Bob Darby, a former educator and district superintendent, shares six critical dropout prevention strategies
Educators have reason to celebrate when it comes to dropout prevention. In 2014, the latest National Center for Education Statistics data showed that the U.S. high school graduation rate hit an all-time high of 80 percent and is on target to reach 90 percent by 2020.
Yet, we are still faced with over 3 million young people who exit America’s public high schools each year without graduating.
Typically, the decision to drop out isn’t based on just one factor, but rather several risk factors that result in disengagement from school. Improving dropout prevention efforts means resolving a student’s disengagement as early as possible.
An effective way to do that is to identify and monitor the academic measures and social factors that signal a student is in trouble, so educators can take appropriate action. Over the past five years, I’ve conducted At-Risk Identification workshops for approximately 155 districts and service agencies in 21 states.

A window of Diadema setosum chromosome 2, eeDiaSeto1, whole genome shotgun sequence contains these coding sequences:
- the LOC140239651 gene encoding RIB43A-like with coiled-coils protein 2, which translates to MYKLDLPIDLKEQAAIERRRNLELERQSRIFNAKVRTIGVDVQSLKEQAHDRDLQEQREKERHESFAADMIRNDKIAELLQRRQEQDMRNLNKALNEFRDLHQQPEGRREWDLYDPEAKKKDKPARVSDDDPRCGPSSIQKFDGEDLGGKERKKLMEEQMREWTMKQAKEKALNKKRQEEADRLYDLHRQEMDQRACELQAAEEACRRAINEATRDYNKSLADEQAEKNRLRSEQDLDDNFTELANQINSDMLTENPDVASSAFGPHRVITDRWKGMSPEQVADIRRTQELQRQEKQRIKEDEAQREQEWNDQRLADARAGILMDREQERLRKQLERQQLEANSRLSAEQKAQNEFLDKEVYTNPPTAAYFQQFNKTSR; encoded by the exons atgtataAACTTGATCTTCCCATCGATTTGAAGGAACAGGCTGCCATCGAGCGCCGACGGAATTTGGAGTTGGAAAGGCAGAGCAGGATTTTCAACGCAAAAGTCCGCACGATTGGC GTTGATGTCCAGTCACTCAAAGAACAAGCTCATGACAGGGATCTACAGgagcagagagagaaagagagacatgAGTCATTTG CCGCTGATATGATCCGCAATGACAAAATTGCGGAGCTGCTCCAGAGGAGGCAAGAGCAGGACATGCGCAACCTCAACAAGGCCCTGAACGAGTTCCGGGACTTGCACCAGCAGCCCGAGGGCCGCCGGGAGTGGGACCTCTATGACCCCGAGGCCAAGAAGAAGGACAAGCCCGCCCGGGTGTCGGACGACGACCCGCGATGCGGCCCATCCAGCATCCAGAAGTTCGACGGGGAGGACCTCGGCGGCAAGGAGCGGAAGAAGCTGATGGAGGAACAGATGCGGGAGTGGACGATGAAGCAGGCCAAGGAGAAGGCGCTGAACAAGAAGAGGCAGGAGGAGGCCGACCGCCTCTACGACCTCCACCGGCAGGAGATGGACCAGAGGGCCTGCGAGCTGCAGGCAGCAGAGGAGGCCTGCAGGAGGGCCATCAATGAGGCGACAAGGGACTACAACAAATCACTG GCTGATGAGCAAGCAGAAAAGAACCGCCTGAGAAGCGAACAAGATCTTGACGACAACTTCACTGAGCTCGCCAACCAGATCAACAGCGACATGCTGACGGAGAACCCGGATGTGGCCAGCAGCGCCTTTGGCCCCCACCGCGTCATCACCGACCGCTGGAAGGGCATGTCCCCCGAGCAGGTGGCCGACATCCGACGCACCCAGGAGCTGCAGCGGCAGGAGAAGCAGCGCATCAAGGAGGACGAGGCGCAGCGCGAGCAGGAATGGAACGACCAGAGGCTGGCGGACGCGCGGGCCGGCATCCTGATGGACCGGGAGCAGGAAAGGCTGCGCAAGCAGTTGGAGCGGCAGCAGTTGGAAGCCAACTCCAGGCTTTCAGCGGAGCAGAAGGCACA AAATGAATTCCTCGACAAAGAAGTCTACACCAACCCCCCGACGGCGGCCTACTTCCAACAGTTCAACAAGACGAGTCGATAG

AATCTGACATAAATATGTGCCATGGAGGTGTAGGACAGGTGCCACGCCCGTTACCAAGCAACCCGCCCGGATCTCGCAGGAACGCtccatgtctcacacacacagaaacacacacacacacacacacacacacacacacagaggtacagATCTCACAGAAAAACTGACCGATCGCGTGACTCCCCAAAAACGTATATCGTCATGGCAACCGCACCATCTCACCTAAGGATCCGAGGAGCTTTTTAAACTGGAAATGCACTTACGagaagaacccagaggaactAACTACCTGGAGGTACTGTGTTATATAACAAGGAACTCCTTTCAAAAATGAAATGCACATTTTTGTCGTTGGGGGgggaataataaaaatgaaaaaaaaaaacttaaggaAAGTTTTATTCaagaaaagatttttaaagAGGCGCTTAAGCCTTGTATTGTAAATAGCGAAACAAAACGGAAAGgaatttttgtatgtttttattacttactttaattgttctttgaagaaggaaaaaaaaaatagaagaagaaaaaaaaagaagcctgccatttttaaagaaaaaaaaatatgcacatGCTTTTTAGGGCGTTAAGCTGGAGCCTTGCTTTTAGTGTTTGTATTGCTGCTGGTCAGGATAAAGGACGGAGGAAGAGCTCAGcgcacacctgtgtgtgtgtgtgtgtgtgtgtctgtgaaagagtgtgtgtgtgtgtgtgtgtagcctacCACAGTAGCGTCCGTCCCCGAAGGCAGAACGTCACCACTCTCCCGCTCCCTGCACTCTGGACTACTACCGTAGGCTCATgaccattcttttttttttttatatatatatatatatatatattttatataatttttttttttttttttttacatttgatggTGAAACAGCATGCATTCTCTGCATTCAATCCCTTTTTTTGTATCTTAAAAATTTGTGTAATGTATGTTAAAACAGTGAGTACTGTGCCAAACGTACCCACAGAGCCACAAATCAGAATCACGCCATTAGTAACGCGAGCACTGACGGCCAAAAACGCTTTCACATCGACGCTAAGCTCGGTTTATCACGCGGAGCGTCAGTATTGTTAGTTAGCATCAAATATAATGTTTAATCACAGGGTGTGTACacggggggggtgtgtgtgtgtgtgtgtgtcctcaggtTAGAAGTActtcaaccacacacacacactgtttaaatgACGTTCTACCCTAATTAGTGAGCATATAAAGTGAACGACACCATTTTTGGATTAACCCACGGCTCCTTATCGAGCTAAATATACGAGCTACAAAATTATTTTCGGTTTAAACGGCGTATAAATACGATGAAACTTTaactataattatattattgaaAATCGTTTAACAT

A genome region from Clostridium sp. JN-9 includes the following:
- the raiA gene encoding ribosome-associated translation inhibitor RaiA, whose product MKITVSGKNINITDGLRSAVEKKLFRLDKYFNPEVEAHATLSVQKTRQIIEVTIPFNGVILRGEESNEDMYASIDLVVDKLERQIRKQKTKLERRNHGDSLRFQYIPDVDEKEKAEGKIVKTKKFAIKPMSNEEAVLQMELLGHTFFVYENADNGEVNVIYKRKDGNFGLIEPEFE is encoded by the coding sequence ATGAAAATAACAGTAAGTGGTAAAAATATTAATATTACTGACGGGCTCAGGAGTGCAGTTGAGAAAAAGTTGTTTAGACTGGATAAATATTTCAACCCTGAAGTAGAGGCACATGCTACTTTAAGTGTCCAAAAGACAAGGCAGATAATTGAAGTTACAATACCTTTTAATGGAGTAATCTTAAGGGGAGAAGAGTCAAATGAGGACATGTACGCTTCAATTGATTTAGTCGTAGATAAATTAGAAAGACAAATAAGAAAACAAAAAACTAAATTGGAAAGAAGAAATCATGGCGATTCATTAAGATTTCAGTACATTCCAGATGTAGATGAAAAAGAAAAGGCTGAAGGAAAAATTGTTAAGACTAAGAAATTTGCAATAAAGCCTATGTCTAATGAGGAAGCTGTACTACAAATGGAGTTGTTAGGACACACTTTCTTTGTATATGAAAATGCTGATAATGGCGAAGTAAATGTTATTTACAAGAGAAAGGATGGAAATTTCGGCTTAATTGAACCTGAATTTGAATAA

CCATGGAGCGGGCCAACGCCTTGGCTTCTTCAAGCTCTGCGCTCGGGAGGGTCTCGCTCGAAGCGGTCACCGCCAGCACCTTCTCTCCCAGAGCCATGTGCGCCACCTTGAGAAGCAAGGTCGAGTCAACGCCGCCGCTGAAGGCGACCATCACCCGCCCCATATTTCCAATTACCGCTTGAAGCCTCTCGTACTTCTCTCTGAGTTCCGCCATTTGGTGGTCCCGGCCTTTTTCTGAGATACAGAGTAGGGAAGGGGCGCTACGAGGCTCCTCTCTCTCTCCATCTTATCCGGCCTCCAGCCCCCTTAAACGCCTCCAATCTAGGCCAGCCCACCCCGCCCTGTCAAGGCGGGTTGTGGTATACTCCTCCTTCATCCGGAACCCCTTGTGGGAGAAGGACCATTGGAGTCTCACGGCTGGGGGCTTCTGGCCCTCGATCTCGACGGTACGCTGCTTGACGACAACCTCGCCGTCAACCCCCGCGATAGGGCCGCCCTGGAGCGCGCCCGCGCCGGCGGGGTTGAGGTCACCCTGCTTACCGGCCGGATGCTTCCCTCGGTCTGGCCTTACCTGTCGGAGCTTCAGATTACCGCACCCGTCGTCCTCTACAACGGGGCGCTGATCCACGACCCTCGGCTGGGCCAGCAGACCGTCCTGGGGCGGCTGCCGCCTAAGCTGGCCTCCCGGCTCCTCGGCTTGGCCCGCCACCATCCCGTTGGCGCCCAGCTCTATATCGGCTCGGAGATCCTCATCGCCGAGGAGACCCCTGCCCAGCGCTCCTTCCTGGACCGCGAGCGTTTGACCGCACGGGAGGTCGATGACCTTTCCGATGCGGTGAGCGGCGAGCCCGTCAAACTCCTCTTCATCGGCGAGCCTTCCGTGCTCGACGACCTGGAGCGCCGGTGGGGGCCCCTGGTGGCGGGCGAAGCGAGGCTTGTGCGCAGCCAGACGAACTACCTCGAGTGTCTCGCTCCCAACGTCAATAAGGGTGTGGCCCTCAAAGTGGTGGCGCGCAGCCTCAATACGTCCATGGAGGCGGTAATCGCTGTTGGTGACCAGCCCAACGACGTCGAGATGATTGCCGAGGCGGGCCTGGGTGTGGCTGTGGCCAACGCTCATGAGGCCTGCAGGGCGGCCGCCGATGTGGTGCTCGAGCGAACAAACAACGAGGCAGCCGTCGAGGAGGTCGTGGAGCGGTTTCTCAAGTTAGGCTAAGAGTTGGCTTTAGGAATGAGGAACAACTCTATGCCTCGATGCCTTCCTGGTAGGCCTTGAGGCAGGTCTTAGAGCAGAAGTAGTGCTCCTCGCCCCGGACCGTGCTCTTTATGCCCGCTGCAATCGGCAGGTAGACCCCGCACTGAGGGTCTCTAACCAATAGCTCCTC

From state to state and district to district, the risk factors for dropping out are similar and mirror those demonstrated by leading research organizations. Such factors include absenteeism, reading and/or math assessment scores a full year or more behind grade level, course failure, discipline problems, socioeconomic status, race/ethnicity, mobility, and homelessness, among others.
Here are six ways districts can use these risk factors to reduce the likelihood that a student will drop out of school:
1. Early identification
The earlier a problem can be identified and addressed, the greater the impact—particularly for struggling students. Several education experts acknowledge the strong influence of factors experienced before high school. This means that educators do not have to wait until students’ risk factors become so ingrained that the school system has to expend more time, personnel, and funds to resolve the issue. They should strive to identify these risk factors as early as elementary school or even preschool.
(Next page: Five more dropout prevention strategies)
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